Merkel’s RX Helix is commonly called the fastest take-down straight pull on the market. Tim Pilbeam tests those claims
The RX Helix manifesto states: “Hunting has moved on in the 21st century. It has become faster, more versatile and more exciting. This demands better gun ergonomics: ideal combination of responsiveness, speed and accuracy.” It continues: “The hunt doesn’t begin on the hunting grounds nowadays, but starts instead with the preparation for the journey to the hunt.” All sounds great, and UK importer Viking Arms’s claim that it is the fastest straight pull on the market had got me excited. But has Merkel really developed the best hunting gun for the 21st century?
Merkel is a well-known German manufacturer of luxury hunting rifles and shotguns, based in Suhl. The R in RX Helix refers to ‘Repetierer’, which is German for a bolt-action rifle, and the X has a double meaning: the Roman numeral stands for the launch year 2010 and is also from the Latin alphabet representing the word ‘Helix’. Helix refers to the way the bolt locks into the breech.
For this review, Viking Arms sent the Helix in .308 with a beautiful grade six walnut stock and an eye-catching wood finish, but it is the action and barrel that really sets the rifle apart. The Helix is a straight pull design, but the bolt is within a ‘closed system housing’. When the bolt is pulled right back, it does not extend behind the action, which means it does not hinder the shooter, especially when cycling rounds very quickly. As the bolt handle is positioned directly above the trigger guard, the trigger hand moves instantly to the bolt after a shot.
But how can the bolt knob travel such a short distance when the action is able to deal with both short and long rounds? This is where it gets smart: For every inch the bolt knob moves, the bolt face travels two inches. Merkel informs me: “The linear motion of the bolt handle is transmitted to the bolt head with a ratio of 1:2. It travels along a helical path as part of a special design, and moves gently and quietly into and out of the locking position.” This results in the quiet and fast cycling of rounds.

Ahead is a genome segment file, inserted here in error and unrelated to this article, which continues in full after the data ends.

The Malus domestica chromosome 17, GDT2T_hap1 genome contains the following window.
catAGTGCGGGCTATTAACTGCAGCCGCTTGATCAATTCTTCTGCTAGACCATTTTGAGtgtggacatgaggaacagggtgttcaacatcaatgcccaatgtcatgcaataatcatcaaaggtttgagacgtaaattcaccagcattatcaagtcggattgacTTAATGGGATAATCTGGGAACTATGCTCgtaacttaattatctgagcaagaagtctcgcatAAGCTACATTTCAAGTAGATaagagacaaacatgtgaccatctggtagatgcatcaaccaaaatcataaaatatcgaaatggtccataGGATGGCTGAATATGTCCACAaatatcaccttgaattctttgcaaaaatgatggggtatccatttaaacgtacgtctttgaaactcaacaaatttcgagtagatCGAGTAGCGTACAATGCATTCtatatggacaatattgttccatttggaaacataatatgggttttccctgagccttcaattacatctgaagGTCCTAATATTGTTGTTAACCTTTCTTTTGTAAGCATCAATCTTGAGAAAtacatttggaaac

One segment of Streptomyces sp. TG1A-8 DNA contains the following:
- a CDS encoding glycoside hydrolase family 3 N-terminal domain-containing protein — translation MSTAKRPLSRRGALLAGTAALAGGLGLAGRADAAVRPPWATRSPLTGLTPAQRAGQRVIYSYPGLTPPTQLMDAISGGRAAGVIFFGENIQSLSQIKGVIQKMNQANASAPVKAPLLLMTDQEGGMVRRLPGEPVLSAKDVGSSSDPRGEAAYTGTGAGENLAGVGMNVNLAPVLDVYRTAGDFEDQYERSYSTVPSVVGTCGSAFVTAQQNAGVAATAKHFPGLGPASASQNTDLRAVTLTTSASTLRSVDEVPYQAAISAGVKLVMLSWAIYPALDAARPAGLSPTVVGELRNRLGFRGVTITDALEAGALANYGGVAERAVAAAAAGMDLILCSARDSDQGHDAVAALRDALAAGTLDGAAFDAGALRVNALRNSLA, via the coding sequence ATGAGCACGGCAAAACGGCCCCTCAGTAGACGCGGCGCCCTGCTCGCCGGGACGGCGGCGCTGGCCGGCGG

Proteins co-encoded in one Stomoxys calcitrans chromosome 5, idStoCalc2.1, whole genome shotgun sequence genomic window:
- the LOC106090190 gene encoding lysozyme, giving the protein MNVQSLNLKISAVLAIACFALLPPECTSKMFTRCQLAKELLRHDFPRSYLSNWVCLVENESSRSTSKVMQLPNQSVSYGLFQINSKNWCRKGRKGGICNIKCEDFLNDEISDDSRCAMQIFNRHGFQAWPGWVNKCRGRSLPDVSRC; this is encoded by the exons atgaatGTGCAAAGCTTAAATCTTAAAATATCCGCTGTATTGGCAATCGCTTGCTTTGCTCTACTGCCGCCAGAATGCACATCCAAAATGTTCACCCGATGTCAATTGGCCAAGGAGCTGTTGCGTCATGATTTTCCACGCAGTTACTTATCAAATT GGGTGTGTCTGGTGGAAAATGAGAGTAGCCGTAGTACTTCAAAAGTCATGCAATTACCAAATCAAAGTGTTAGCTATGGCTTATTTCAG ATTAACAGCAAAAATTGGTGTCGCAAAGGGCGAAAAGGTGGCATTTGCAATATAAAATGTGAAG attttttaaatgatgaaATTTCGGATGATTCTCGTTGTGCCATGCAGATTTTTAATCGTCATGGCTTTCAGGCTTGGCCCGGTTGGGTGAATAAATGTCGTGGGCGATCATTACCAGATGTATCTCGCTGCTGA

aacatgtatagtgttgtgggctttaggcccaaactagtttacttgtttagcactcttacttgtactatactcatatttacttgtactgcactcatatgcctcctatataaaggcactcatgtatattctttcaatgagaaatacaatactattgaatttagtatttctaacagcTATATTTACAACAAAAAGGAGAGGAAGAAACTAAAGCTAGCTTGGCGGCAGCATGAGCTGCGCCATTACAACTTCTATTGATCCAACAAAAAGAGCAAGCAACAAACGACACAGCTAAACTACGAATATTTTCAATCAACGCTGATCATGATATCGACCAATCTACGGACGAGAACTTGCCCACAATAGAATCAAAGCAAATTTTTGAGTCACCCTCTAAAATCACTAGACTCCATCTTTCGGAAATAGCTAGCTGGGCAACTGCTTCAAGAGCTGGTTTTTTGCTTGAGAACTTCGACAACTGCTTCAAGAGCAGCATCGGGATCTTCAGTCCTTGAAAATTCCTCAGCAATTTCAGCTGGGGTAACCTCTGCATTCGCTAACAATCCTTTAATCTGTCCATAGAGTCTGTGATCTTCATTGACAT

I had to slowly cycle the bolt several times to accept that this is a clever piece of engineering. I only hope it doesn’t prove too complicated or expensive to repair after several years of use in the field.
With regard to safety, the Helix uses a manual cocking system, with a cocking lever located behind the action, simply located for the use of the thumb. Forward position puts the firing system under tension to fire; depress to return to safety. A Picatinny rail is integral to the action, allowing the fitting of Weaver-style mounts, accommodating most styles of optic.
Moving to the front of the bolt, the supreme German engineering once again shines. As the bolt is thrust forward, the bolt head rotates as it stops in the breach, locking all six lugs. This is about as safe at it gets, as some other makes of older straight pulls had apparent issues with bolts flying backwards after firing. As for the firing mechanism, without going into infinite detail of the whole linkage-driven hammer system, it apparently cannot be fired until the breech is fully locked, making it totally failsafe.
Many rifles are now designed to be easily portable, as well as being fully switchable, meaning the barrel and bolt head can be easily changed for another calibre. The Helix is no exception. To remove the 22in sporting weight barrel, press a button located to the underside of the wooden forend, slide forward and put away. Pull a lever downwards, situated to the left-hand side of the barrel, slide the barrel forward, and out she pops. It takes less than six seconds to remove and refit the barrel assembly. If the bolt is left in the forward position, the bolt head is locked and stays within the barrel when extracted. It is as easy as that.